Globally the construction industry accounts for 40% (or 3 billion cubic tons) of raw materials into the economy every year. It is arguably one of the most resource-intensive and environmentally damaging industries in the world. While the focus in the industry has primarily been around decarbonisation and reaching net-zero carbon built environments, we cannot ignore the impact construction is having on biodiversity.
Construction projects have the potential, and too often do, impact on natural habitats, affecting wildlife and plant species. In addition to construction projects, the processes used to produce the raw materials are also affecting the biodiversity of the area.
Species extinction rates are soaring, with 28% of the world’s animal and plant species now under threat of extinction. (2022) Or to view it another way, there are a total of 42,108 species threatened with extinction according to Statista.
Scientists are warning of an ongoing collapse of biodiversity, and threat of a “sixth mass extinction”. With more than half of the world’s population living in urban areas and urbanisation expected to reach 68% by 2050, significant areas of natural land and habitats are being removed. Combining the rise in extinction rates with the rise in urbanisation, cities are an essential factor in sustaining biodiversity.
In Brazil, West Africa and South East Asia, we are seeing urban areas rapidly expanding in diverse natural environments with destructive consequences for biodiversity. We are seeing the effects in the UK too . A report by Hayhow et al (2016) showed that 56% of UK species declined between 1970 and 2013, and that biodiversity in the UK is faring worse than in many other countries.
Biodiversity is the shortened form of two words “biological” and “diversity”. It refers to all the variety of life that can be found on Earth (plants, animals, fungi and micro-organisms) as well as to the communities that they form and the habitats in which they live.
The natural environment provides the basic conditions without which humans could not survive. Ecosystem services are the benefits provided by ecosystems. These include providing food, water, timber, fibre, and genetic resources; regulating services such as the regulation of climate, floods, disease, and water quality as well as waste treatment; cultural services such as recreation, aesthetic enjoyment, and spiritual fulfillment and supporting services such as soil formation, pollination, and nutrient cycling.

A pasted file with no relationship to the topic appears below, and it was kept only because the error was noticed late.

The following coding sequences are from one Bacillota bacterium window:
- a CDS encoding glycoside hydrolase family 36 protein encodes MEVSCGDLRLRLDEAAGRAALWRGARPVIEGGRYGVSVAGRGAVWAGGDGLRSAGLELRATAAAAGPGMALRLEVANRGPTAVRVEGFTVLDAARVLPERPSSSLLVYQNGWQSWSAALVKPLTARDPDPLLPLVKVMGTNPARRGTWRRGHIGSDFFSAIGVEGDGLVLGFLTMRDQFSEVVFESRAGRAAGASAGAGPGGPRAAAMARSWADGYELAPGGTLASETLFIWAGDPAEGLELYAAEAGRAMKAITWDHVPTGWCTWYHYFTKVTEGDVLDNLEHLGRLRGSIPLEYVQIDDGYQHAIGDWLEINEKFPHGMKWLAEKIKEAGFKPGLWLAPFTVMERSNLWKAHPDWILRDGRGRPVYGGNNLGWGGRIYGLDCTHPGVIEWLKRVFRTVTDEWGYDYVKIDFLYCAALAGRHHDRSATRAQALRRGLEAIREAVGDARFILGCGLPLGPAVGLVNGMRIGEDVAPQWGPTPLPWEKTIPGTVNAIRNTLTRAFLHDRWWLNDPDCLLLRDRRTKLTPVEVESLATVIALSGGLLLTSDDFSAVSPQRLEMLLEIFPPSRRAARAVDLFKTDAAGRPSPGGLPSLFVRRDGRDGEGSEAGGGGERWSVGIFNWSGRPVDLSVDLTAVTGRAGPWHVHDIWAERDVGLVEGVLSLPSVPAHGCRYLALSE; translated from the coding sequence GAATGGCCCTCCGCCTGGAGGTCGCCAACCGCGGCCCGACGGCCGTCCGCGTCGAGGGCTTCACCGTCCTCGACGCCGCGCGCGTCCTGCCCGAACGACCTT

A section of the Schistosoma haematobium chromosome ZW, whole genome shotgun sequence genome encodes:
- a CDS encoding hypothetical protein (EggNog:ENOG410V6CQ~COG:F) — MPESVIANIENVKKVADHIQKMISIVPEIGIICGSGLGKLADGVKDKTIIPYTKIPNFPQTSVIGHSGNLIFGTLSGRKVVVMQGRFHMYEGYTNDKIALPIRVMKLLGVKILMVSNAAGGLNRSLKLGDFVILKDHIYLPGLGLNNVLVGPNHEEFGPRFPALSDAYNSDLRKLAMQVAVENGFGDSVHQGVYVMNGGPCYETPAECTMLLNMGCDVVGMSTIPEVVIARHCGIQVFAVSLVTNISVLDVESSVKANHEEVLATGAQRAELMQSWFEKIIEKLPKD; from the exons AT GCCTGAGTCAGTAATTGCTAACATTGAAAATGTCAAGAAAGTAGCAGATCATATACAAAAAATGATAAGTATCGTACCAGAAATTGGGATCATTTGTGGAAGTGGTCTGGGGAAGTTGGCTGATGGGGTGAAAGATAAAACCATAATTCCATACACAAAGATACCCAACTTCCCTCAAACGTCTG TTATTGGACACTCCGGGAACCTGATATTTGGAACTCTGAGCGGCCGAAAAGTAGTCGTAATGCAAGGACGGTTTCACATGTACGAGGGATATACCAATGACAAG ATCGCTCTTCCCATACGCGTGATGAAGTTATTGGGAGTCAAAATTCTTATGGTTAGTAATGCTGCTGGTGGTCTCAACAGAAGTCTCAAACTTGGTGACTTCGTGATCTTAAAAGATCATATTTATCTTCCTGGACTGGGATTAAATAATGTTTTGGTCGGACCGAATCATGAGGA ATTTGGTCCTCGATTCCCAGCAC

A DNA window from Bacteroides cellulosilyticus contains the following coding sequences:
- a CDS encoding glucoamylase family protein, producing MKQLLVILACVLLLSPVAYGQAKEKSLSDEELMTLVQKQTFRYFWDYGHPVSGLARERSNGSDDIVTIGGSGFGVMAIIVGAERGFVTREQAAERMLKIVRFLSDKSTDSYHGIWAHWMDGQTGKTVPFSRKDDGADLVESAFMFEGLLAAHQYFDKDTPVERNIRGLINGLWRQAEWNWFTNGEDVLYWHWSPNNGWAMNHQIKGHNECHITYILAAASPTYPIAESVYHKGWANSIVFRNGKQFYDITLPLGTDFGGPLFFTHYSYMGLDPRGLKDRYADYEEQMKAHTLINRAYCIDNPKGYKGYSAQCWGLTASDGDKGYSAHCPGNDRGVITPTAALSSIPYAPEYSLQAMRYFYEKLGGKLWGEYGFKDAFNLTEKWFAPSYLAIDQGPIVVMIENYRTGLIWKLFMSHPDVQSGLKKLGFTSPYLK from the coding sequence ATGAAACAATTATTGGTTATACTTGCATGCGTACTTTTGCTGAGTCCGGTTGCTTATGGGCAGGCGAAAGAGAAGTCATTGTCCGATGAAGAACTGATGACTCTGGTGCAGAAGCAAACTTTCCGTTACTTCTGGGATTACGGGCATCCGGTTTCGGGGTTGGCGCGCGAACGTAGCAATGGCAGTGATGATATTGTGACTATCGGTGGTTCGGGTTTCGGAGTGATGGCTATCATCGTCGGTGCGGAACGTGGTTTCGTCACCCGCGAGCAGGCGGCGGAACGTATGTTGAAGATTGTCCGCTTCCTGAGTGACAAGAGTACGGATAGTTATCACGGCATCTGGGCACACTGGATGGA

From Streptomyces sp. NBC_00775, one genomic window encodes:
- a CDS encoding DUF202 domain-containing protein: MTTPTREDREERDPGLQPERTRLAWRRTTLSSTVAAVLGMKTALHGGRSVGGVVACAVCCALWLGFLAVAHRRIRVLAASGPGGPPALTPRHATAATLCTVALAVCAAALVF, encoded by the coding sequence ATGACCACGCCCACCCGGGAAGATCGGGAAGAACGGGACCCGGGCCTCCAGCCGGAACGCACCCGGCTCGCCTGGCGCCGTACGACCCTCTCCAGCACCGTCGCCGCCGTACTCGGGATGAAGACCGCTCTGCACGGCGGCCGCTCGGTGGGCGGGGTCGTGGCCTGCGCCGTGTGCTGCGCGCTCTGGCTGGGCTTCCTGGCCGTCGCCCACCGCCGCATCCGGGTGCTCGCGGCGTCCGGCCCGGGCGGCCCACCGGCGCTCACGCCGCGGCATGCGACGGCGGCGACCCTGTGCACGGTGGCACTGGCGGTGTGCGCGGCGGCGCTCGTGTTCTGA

With everyday life dependent on ecosystem services, we need to do more to prioritise biodiversity and give it the regard it deserves, if we want to develop sustainable and healthy urban life.
While there is more action needed, there is progress being made in understanding the importance of biodiversity and the effect it is having in the construction industry. Singapore is transforming itself into a “City in Nature“. This includes species recovery plans for 100 species of plants and 60 species of animals, and have each household within a 10-minute walk from a park.
In 2019, the UK Government announced that new developments would be required to demonstrate a 10% increase in biodiversity to gain planning approval. This “Biodiversity Net Gain” (BNG) is an approach to embed and demonstrate biodiversity enhancement within development.
It involves first avoiding and then minimising biodiversity loss as far as possible, and achieving measurable net gains that contribute towards local and strategic biodiversity priorities. It becomes law in November 2023.
Fostering biodiversity and multi-species habitats can be achieved by creating habitat opportunities as part of new developments, protecting on-site habitats, and seeking to link them with others further afield. Biodiversity can be fostered by including planted roofs, green facades, roadside trees, together with larger green infrastructure like parks and wetlands. This will provide habitat for breeding, shelter and food for birds, pollinators and other animals. During the construction phase, components can be fabricated off-site to minimise the highly disruptive process for local fauna and flora. When it comes to brownfield sites, which feature rich ecosystems, biodiversity conservation is even more critical for developments.
Some architects and urban planners are bringing biodiversity into the forefront of their designs. One such example is Stefano Boeri Architetti. The studio is already transforming modern buildings into breathing organisms to regenerate urban biodiversity and ultimately mitigate climate change.
They are behind the ‘Vertical Forests’ in various cities including Nanjing, Paris, Milan, Eindhoven, Utrecht and Antwerp. In each city, the Vertical Forest undergoes a design iteration to tailor a unique design to its urban ecosystem. In Nanjing, the chosen plants are indigenous to the region and capable of absorbing 20 tonnes a year of CO2 and producing 10 tonnes a year of oxygen.
In the centre of Milan, the building is capable of absorbing 30 tons of CO2 a year. Not only does it absorb CO2, it also produces oxygen, absorbs the dust and other urban pollution, and the buildings feature rooftop photovoltaic panels, while greywater is reused as irrigation for the flora.
Written by: Tara Flanagan
todayFebruary 13, 2024
todayFebruary 13, 2024